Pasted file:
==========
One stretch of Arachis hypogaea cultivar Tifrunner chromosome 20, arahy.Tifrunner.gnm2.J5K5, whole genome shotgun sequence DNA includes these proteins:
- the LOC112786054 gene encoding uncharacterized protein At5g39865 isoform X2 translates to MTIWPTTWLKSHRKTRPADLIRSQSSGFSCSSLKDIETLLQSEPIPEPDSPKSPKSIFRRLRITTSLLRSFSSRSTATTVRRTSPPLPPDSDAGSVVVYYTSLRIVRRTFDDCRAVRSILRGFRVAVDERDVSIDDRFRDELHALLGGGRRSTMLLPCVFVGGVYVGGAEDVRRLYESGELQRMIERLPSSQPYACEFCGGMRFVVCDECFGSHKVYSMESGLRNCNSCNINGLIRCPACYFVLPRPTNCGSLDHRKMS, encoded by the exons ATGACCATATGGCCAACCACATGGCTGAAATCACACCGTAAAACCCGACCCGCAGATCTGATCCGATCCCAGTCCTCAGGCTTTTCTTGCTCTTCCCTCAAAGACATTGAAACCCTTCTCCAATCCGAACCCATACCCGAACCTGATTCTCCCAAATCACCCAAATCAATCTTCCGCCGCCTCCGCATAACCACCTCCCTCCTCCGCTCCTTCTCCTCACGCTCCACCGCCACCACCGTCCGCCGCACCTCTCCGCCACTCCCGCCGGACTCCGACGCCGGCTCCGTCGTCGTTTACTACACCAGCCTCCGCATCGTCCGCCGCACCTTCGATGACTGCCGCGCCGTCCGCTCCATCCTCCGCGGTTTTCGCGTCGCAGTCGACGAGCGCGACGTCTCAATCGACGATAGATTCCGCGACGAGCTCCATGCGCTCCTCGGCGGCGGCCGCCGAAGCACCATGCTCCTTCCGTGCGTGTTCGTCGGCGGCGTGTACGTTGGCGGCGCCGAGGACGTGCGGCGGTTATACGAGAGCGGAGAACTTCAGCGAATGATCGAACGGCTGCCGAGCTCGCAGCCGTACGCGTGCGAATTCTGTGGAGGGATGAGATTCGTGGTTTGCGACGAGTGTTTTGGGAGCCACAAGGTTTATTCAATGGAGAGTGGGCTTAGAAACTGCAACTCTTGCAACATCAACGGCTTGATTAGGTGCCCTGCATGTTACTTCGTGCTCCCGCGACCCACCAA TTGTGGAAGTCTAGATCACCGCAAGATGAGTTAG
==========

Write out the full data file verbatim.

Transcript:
One stretch of Arachis hypogaea cultivar Tifrunner chromosome 20, arahy.Tifrunner.gnm2.J5K5, whole genome shotgun sequence DNA includes these proteins:
- the LOC112786054 gene encoding uncharacterized protein At5g39865 isoform X2 translates to MTIWPTTWLKSHRKTRPADLIRSQSSGFSCSSLKDIETLLQSEPIPEPDSPKSPKSIFRRLRITTSLLRSFSSRSTATTVRRTSPPLPPDSDAGSVVVYYTSLRIVRRTFDDCRAVRSILRGFRVAVDERDVSIDDRFRDELHALLGGGRRSTMLLPCVFVGGVYVGGAEDVRRLYESGELQRMIERLPSSQPYACEFCGGMRFVVCDECFGSHKVYSMESGLRNCNSCNINGLIRCPACYFVLPRPTNCGSLDHRKMS, encoded by the exons ATGACCATATGGCCAACCACATGGCTGAAATCACACCGTAAAACCCGACCCGCAGATCTGATCCGATCCCAGTCCTCAGGCTTTTCTTGCTCTTCCCTCAAAGACATTGAAACCCTTCTCCAATCCGAACCCATACCCGAACCTGATTCTCCCAAATCACCCAAATCAATCTTCCGCCGCCTCCGCATAACCACCTCCCTCCTCCGCTCCTTCTCCTCACGCTCCACCGCCACCACCGTCCGCCGCACCTCTCCGCCACTCCCGCCGGACTCCGACGCCGGCTCCGTCGTCGTTTACTACACCAGCCTCCGCATCGTCCGCCGCACCTTCGATGACTGCCGCGCCGTCCGCTCCATCCTCCGCGGTTTTCGCGTCGCAGTCGACGAGCGCGACGTCTCAATCGACGATAGATTCCGCGACGAGCTCCATGCGCTCCTCGGCGGCGGCCGCCGAAGCACCATGCTCCTTCCGTGCGTGTTCGTCGGCGGCGTGTACGTTGGCGGCGCCGAGGACGTGCGGCGGTTATACGAGAGCGGAGAACTTCAGCGAATGATCGAACGGCTGCCGAGCTCGCAGCCGTACGCGTGCGAATTCTGTGGAGGGATGAGATTCGTGGTTTGCGACGAGTGTTTTGGGAGCCACAAGGTTTATTCAATGGAGAGTGGGCTTAGAAACTGCAACTCTTGCAACATCAACGGCTTGATTAGGTGCCCTGCATGTTACTTCGTGCTCCCGCGACCCACCAA TTGTGGAAGTCTAGATCACCGCAAGATGAGTTAG